Around 9:30PM or so, as I am lingering over my last glass of wine, I start to notice a lot of movement as a huge procession has begun...people are heading for the playa for the "burn". After I stow my valuables out of sight and lock up the Escape and the camper, I go over the "equipment" for tonight. I'm taking my bandana, goggles, headlamp, camera, and a "fanny pack" with smokes, water...and...my Backtracker.
And...soon...I'm part of the procession...from every direction, tens of thousands of people on the move. Also, the wind has picked up and it is REALLY dusty...I can barely see ten feet, so it's good that I'm part of a herd that knows where it's going.
Now, out on the playa, I take an hour or so to just wander around through the throngs of people, artworks, mutant vehicles, etc. The atmosphere is, to say the least, festive...all around me, people are singing...dancing...hugging one another.
At last, I take up a spot directly in front of the "man"...although I'm several thousand people back.
And then, to the sound of rhythmic drumming, a procession of women (all dressed in white) marches through the crowd accompanied by much cheering. Soon, these women and others begin twirling fire-tipped batons to the sound of the drums. This continues for several minutes as they dance around the "man". It reminds me of the ceremony that the islanders performed to summon the beast in the movie King Kong...or...sort of "America's Best Cheerleaders" on mescaline. Meanwhile, the drumming is louder...and faster.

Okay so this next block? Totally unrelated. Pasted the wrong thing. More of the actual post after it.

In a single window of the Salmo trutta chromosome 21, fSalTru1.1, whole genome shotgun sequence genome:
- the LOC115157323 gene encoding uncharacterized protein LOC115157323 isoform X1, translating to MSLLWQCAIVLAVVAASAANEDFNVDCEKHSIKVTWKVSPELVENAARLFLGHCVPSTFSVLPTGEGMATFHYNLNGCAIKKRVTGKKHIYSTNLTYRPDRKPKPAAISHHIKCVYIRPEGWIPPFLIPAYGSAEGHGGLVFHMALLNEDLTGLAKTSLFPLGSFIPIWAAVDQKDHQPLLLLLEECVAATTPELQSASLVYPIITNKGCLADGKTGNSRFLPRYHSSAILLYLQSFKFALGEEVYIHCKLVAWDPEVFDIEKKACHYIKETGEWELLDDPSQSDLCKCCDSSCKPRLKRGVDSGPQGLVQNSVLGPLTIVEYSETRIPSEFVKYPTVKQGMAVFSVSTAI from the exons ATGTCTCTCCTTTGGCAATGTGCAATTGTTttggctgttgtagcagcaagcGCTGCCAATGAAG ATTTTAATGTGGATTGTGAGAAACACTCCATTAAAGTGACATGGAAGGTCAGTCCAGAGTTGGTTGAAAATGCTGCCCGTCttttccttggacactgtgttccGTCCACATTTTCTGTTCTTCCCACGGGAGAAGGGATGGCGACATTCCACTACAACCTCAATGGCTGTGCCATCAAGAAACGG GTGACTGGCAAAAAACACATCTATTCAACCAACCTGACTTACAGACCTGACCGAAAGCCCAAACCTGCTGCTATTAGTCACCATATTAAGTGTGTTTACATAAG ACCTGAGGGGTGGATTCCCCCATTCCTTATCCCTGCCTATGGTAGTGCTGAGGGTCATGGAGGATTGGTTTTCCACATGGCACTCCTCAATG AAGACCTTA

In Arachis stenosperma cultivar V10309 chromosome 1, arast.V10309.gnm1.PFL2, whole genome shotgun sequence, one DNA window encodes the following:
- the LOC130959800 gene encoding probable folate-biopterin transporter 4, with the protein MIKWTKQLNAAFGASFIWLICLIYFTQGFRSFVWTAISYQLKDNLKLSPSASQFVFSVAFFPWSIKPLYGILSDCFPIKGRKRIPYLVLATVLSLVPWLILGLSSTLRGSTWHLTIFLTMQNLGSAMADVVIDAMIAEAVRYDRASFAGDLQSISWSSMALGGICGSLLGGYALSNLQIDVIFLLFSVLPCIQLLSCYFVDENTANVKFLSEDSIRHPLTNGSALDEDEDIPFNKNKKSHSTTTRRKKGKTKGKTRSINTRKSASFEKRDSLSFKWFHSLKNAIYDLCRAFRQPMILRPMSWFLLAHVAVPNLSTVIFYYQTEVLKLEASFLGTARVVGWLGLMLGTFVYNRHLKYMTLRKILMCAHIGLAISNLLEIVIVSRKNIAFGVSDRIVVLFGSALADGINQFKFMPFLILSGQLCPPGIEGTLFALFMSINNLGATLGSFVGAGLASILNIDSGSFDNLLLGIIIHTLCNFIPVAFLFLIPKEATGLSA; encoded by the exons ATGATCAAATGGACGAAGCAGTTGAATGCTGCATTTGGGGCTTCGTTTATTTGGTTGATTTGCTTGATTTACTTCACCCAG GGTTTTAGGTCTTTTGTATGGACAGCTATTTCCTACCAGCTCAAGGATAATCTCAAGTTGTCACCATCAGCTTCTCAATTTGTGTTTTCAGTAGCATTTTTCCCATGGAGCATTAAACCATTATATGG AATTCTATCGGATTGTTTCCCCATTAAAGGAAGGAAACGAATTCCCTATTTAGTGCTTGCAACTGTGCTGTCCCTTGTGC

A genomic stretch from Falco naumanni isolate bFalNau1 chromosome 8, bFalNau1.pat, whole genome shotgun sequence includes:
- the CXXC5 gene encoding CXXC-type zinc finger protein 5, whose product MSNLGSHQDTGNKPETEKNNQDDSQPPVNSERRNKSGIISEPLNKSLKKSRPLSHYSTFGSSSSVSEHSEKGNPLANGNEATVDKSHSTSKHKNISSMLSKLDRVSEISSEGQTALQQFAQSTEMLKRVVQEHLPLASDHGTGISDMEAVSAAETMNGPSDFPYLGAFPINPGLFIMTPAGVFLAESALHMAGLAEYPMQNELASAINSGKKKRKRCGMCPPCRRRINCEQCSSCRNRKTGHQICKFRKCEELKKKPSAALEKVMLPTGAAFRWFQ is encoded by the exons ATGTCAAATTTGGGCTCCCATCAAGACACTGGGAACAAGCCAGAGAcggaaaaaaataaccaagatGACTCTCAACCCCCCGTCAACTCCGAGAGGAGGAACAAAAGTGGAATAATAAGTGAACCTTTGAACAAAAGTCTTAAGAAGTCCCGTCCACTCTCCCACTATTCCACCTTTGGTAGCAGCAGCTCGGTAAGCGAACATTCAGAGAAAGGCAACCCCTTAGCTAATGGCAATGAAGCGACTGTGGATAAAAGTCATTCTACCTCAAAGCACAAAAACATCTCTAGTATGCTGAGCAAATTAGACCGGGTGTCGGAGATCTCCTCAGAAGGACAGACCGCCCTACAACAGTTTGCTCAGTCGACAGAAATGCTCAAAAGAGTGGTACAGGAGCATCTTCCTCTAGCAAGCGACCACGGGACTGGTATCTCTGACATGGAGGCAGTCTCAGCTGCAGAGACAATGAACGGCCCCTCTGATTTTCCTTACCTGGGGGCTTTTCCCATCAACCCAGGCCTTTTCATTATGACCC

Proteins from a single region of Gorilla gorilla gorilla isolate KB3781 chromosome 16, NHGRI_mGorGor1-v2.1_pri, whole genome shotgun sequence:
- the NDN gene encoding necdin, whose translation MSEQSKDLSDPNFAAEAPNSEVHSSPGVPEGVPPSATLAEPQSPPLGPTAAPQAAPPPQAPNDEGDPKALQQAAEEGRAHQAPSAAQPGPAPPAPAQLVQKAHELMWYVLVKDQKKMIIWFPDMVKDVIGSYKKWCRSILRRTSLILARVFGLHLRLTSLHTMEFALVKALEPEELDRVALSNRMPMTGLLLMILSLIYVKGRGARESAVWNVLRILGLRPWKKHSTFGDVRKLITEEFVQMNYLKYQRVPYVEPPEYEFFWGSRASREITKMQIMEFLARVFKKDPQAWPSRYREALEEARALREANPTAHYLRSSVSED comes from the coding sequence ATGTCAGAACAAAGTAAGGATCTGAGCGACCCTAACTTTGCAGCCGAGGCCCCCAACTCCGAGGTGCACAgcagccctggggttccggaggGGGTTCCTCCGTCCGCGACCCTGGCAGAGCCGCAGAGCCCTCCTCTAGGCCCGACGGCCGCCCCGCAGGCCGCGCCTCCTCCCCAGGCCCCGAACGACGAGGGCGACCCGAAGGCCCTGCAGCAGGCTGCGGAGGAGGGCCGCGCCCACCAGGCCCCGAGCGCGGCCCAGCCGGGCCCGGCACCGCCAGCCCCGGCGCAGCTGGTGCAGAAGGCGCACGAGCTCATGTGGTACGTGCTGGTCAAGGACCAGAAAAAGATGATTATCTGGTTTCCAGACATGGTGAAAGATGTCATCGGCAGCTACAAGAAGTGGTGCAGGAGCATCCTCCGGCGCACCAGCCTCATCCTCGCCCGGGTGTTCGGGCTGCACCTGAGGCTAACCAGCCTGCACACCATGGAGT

And then...silence...as the drumming abruptly stops, and a hush (really) falls upon the crowd. The quiet is eerie out here, and there's a feeling of anticipation rushing through the crowd. Then..a few scattered cheers soon joined by thousands. Fireworks have begun to shoot from the "man"...skyrockets arching up through the night sky...and many sparkling pinwheels exploding on the "man" himself.
All at once, a huge roar erupts from the crowd as the fireworks end...down at the bottom of one corner of the "man", there's a small flame. And, as the flames spread through the base structure, the crowd is going crazy. Soon, the flames work their way up the "man" and, in the chill of the desert night, you can feel the heat of the "burn".
Now, the entire "man" is engulfed in flame...lighting up the whole area...the heat is intense...and the roar from the crowd is deafening. The "man" starts to lean as the flames increase. Then, without warning, the whole structure collapses in a pile of flaming timbers, glowing ashes and sparks...anther huge roar from the crowd.
And so...that is the "burn". For awhile, nobody moves except to hug the people next to them. Then, slowly at first, parts of the crowd turn and head out from the playa. I'm in one of those "parts"...the wind and dust are now so heavy that I can hardly see my own feet...I'm just hunkered down, following the crowd. Soon, I can tell that I'm back in center camp and, from there, I find my way back to camp.
Tucked down behind my camper, I'm figuring out my next move. This being my last night at Burning Man, I had planned to spend at least a few hours out exploring before bed. But the wind and dust are really heavy now...when I stand up from behind the camper, I get a heavy blast in my face...and...that's it for me.
Inside the camper, I'm out like a light.